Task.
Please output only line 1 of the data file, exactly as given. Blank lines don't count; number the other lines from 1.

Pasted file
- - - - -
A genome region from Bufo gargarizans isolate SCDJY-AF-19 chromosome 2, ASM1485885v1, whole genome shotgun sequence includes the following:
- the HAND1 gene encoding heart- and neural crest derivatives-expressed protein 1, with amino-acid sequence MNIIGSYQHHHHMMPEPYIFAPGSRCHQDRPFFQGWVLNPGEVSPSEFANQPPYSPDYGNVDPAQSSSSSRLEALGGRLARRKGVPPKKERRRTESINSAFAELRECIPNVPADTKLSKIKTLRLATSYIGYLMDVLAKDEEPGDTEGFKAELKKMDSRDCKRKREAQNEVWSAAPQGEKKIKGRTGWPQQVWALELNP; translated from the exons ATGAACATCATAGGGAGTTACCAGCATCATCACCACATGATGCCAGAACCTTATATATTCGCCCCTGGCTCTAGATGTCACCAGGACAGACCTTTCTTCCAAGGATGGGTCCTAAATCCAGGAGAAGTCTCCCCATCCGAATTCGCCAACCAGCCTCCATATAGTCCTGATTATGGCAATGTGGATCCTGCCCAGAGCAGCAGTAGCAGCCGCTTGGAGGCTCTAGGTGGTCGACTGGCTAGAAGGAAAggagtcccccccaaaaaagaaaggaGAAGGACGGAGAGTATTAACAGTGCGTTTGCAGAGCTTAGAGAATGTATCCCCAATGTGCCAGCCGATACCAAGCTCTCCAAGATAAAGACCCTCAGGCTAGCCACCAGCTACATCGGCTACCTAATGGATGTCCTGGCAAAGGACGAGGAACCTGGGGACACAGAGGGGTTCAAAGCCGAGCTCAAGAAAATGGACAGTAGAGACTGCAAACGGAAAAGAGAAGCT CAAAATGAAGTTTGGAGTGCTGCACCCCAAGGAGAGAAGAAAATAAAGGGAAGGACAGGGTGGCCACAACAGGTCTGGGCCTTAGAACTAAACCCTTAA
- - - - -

A genome region from Bufo gargarizans isolate SCDJY-AF-19 chromosome 2, ASM1485885v1, whole genome shotgun sequence includes the following: